Audix Sound Engineer

Ben Findlay & Shon Hartman

Jeff Beck


If you have been reading the press lately, you know that the Jeff Beck Tour is being touted as one of the best sounding concerts out there. It takes a massive team effort to deliver high-caliber sound on a live stage of this magnitude but when it comes to the mix of the sound on stage and to the audience, it always comes down to the front of the house engineer and monitors engineer. In the case of the Jeff Beck Tour, that would be Ben Findlay and Shon Hartman and we would like to introduce you to them here.

Where are you from, and tell us about your audio background?

Ben Findlay: I Live in the southwest of the UK near Bath. After a brief spell playing guitar in bands at school and college, I began mixing live shows with a small PA system co-owned with a friend. After working for other PA companies in the Bristol area I did my first tour in 1989 as FOH for a newly signed band The Blue Aeroplanes.

In 1991 I landed a job at Peter Gabriel’s Real World Studio as an assistant engineer and after a couple of years of frantic work and a very steep learning curve, I became chief engineer of the studio where I worked in that role for four years. In 1998 I became freelance and carried on working at Real World as a client and in a variety of other studios and countries around the world.

Then in 2003, Peter Gabriel was looking for a FOH engineer for his Growing Up Live tour and at that time I had been mixing in the studio for him so he thought I might be able to mix the shows… I wasn’t sacked and as a result of the confidence gained by mixing a large-scale show like that, I took on other live work.

Who are some of the groups you’ve worked with?

Well aside from Peter I have been lucky enough to work with, Massive Attack, Youssou N’Dour, Nusrat Fateh, Ali Khan, Robert Plant, Yusuf (formerly Cat Stevens) Goldfrapp, and currently with Jeff Beck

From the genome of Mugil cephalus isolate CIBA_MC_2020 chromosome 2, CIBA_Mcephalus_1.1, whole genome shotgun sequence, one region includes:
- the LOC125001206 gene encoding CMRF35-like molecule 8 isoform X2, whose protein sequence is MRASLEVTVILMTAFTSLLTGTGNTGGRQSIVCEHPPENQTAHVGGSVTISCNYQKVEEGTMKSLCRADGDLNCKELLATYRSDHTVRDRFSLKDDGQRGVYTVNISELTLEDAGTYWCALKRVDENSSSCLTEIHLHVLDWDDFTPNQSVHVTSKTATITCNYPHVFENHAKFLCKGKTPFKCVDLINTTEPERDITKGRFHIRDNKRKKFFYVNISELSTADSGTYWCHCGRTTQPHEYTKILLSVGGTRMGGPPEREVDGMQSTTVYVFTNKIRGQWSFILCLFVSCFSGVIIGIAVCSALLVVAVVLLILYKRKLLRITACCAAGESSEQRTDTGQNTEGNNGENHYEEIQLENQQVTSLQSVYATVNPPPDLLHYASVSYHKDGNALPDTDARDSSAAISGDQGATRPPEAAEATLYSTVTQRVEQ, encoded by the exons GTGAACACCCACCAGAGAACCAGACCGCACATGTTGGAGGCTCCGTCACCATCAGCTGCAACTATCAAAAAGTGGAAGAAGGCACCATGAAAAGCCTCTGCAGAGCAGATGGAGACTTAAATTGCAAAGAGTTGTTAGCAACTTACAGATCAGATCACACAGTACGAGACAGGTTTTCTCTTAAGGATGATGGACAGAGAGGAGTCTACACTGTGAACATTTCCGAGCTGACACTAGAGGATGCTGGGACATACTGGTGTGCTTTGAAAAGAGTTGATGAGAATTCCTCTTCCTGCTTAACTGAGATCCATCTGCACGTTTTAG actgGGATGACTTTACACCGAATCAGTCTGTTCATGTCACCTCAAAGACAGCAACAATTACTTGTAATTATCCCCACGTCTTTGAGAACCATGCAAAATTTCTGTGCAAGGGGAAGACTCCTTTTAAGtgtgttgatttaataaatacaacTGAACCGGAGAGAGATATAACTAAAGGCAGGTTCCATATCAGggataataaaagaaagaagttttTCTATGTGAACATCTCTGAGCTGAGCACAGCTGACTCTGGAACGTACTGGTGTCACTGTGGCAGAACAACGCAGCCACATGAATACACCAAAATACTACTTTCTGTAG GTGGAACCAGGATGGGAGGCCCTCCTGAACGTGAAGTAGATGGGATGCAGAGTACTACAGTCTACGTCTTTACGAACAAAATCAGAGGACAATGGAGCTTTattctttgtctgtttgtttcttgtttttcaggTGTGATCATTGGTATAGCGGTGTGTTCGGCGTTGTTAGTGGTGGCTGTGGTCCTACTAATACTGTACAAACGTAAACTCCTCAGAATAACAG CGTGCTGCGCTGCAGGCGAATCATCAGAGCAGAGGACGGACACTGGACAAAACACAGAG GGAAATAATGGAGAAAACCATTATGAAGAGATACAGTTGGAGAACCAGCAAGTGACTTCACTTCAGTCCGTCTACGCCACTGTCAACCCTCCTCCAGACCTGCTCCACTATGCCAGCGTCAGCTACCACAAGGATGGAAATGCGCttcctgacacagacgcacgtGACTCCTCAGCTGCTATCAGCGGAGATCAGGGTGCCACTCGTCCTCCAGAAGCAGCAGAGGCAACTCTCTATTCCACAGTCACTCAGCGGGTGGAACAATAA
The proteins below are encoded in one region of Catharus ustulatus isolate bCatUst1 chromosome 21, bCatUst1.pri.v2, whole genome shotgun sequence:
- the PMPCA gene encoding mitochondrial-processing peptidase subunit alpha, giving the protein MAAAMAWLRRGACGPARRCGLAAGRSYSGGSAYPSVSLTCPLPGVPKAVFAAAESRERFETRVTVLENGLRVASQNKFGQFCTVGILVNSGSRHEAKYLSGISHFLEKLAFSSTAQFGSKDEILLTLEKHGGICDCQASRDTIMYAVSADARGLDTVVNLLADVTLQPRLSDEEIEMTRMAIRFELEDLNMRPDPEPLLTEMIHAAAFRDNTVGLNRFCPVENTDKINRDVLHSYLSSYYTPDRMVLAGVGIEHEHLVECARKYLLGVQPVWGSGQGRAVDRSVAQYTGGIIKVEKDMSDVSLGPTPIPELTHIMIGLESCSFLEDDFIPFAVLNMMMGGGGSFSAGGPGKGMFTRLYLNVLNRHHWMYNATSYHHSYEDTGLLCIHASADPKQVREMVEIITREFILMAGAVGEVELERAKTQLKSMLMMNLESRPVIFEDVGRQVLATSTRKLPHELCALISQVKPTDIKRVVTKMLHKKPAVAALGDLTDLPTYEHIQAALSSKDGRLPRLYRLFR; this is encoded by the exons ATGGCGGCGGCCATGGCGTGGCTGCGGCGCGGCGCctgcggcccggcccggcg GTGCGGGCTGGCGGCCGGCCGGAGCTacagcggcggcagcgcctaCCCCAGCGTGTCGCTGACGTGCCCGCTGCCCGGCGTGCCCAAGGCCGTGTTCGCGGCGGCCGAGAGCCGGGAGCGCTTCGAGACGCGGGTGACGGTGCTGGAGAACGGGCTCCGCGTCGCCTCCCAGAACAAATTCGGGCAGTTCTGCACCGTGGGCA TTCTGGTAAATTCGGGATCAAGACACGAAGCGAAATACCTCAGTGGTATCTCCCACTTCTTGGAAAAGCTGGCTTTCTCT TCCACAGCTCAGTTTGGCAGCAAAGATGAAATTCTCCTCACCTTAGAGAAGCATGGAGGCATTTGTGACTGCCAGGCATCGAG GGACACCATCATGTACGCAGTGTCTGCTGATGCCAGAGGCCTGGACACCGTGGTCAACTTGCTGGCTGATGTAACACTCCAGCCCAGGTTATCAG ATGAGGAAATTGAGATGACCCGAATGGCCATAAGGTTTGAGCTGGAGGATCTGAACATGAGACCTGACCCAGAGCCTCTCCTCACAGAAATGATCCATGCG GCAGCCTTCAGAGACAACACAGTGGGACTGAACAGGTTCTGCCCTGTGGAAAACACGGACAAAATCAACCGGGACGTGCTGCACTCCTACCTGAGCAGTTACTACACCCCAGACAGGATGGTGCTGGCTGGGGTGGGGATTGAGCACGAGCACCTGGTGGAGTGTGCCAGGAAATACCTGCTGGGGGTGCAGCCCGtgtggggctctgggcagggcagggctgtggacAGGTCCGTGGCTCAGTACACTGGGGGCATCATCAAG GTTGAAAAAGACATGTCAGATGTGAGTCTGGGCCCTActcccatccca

It appears as if you do a lot of studio work – is the studio your primary gig, or is it live sound or both?

This year I have suspended studio operations as I am touring most of it, but I did manage to squeeze an album recording in at the beginning of the year. I still think of myself as a studio engineer, but the bulk of the work I am offered at the moment is live, so I guess both would be the right answer.

Which do you prefer, studio or live, and why?

I like them equally. They both have their different challenges. I like the documentary nature of an album project and they tend to be more artistically collaborative, which when you have a good partnership with the artist can be very rewarding.

With live work you have a lot of freedom to shape and sculpt the sound in the way you would like.

When I first went back to live work, it took a little while to get used to the lack of feedback from the artist because of course they never really get to hear what you do. Occasionally during soundcheck, Peter would jump on his bike and cycle around the arena while the band played, but most of the time he just seemed to cycle past the FOH position with his thumb up! Not that I’m complaining, that is how you would hope it would be, but it took a bit of getting used to.

When did you first hear about Audix mics?

I first heard about Audix mics in 2004 when Dickie Chappell (Dickie technically looks after Peter during the tour) read about the D6 in a trade mag. We got hold of one and tried it loved the sound and used it for the rest of the Arena tour.

Tell us about the mics on the Jeff Beck tour?